> Nectarines, on the hand, offer a zesty beckoning towards skin and sibilance in ‘living coral’:

nectarines are crucial. it is a fact. we become all skin (ll. 1-2).

The refrain ‘we become all skin’ (ibid.) returns again in line nine. There is something remarkably seductive about the tracing of a moment; such restraint, deciding to shade towards something, but not fill it in. The neck and skin of the addressed (lover? foe?) tangles up with ‘a bruised fruit. a blister’ (l. 6). The abrasions implied by the undertone of a kind of mild, erotic threat are just enough to prompt generous imaginings. This morning I was momentarily in love with my breakfast blood orange and, uncannily, masquerading as a delicious echo, the poem’s final couplet signals the denouement of peeling a piece of fruit (or giving in to something embodied and lust-driven):

i sometimes feel skinless, and we become a reckless shade of things (ll. 15-16).

Hendy’s use of suffix ‘-less’ is subtle and sad. As OED Online poetically reiterates, ‘-less’ marks the point at which something is ‘free from the thing denoted by the first element of the compound’. There is absence and integration, blushing surfaces and a pressing across boundaries, dynamism and provocation – all held in climactic tension in sixteen lines. Hendy’s art makes readers ravenous.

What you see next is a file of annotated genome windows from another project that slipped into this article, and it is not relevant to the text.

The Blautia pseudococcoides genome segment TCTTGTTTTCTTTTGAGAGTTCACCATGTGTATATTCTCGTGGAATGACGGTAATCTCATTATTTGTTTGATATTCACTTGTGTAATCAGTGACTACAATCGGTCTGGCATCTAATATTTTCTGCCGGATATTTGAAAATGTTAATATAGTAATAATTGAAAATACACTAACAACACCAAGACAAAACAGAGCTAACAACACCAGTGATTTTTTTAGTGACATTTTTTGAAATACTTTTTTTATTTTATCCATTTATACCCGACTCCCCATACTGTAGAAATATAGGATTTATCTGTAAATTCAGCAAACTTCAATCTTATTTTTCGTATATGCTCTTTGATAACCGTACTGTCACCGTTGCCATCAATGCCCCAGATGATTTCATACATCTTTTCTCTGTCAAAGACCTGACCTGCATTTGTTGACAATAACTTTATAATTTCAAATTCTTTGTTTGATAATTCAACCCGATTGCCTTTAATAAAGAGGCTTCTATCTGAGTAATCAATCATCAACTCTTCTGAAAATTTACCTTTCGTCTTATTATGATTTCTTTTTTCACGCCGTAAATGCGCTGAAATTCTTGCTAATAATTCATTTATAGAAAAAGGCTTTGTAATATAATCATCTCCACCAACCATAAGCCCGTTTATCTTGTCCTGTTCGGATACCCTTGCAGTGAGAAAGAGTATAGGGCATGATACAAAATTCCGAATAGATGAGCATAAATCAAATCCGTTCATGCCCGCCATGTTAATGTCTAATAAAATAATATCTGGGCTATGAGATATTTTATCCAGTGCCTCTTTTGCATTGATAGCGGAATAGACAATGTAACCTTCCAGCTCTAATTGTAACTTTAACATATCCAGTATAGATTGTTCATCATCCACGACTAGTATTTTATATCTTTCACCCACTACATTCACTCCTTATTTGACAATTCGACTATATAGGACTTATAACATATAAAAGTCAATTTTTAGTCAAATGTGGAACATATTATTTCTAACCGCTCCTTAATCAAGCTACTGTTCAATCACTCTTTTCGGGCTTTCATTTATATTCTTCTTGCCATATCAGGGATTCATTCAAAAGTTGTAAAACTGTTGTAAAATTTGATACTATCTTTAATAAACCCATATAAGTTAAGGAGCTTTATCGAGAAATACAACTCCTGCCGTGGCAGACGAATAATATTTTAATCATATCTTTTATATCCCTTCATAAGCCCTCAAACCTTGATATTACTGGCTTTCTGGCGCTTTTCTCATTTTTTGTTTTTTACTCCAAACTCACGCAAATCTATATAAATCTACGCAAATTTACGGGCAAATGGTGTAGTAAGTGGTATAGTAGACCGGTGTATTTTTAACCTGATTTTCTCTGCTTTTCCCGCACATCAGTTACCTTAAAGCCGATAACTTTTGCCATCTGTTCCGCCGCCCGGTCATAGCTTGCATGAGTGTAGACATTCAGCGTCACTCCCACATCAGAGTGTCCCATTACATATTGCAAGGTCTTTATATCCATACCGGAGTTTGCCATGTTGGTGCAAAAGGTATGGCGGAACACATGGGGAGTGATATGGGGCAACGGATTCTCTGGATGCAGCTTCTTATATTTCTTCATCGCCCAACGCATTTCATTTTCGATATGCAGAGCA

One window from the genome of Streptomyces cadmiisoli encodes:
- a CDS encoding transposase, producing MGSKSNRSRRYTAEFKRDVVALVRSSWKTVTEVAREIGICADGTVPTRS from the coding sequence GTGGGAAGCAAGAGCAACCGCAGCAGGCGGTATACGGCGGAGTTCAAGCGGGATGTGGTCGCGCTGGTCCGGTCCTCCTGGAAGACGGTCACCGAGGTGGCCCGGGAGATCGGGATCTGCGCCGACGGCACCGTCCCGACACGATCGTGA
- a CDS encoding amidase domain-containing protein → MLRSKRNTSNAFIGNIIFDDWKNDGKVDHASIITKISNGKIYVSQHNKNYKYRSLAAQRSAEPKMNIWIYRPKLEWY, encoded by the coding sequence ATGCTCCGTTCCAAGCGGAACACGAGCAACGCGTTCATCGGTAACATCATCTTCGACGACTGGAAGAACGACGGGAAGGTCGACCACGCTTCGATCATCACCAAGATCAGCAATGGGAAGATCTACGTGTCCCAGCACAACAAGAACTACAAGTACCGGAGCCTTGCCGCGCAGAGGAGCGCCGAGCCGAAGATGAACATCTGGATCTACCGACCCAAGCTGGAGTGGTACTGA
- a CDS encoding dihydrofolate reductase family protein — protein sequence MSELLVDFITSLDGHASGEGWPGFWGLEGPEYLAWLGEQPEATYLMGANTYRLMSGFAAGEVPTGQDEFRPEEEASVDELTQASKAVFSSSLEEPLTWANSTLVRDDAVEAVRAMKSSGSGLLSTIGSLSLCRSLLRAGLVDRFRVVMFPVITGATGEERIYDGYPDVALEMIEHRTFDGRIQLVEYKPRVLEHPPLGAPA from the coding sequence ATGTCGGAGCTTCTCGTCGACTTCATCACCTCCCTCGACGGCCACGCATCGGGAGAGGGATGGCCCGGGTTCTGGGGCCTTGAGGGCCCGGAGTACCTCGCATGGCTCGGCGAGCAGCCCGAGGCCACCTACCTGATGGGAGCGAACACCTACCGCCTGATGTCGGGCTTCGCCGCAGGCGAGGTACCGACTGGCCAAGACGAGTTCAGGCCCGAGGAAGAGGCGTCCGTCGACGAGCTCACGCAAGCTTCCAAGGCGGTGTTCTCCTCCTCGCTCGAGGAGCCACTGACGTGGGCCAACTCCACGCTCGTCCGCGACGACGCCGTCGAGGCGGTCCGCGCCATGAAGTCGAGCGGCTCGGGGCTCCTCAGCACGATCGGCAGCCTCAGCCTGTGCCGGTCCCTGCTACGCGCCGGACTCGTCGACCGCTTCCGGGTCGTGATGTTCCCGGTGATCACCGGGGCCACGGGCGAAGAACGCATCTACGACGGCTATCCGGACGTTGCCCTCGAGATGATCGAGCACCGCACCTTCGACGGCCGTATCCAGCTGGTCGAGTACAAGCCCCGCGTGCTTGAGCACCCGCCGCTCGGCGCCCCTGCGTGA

> In ‘still life with salad greens’, the last poem in the pamphlet, readers are offered a sparkling, vegetal conclusion. This time, the speaker leaves ‘the skins intact’ (l. 14). It’s redolent of a spruced-up sonnet, brings the appetite for salt, sun and citrus back after a brief hiatus. Composed with stringent awareness of phonemic shapes, the speaker motions to ‘three lemons, | a jar of lady’s bedstraw, bridalwreath, jetbead’ (ll. 8-9). I savour the sounds, recognise their floral notes. Oil, ‘extra virgin’ (l. 12), and acid, ‘grapefruit notes, a dry white’ (l. 13), interact without coalescing, which contributes to the shimmering glee of the meal. It’s so easy to empathise with the speaker’s joy when envisaging the curation of a beautiful plate of food.

> Hendy’s writing prowess is accomplished and diverse, as suggested by her poems published elsewhere (see ‘play fair’ in Adjacent Pineapple and ‘afterglow’ in amberflora). As a debut pamphlet, however, the blue room is radiant in its own way: it clarifies, cuts through to the ore of things. It pirouettes with perfect balance, managing to be both inimitable and accessible and, in this regard, her style provokes a soft hunger for more. I end the pamphlet famished, emboldened, inspired, and her poems settle in the mind like a perennial necessity.

the blue room is out now and available to order from Makina Books.

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References

Hendy, Eloise. 2018. ‘afterglow’, amberflora,<https://www.amberflora.com/issues/issue-2/eloise-hendy-afterglow/> [accessed 13 February 2020]

—. 2018. ‘play fair’, Adjacent Pineapple, <https://www.amberflora.com/issues/issue-2/eloise-hendy-afterglow/> [accessed 13 February 2020]

King, Hobart M. 2020. ‘Troglobites: Animals that Live in a Cave’ <www.geology.com/stories/13/troglobites/> [accessed 13 February 2020]

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Text and Image: Alice Hill-Woods

Published: 9/6/20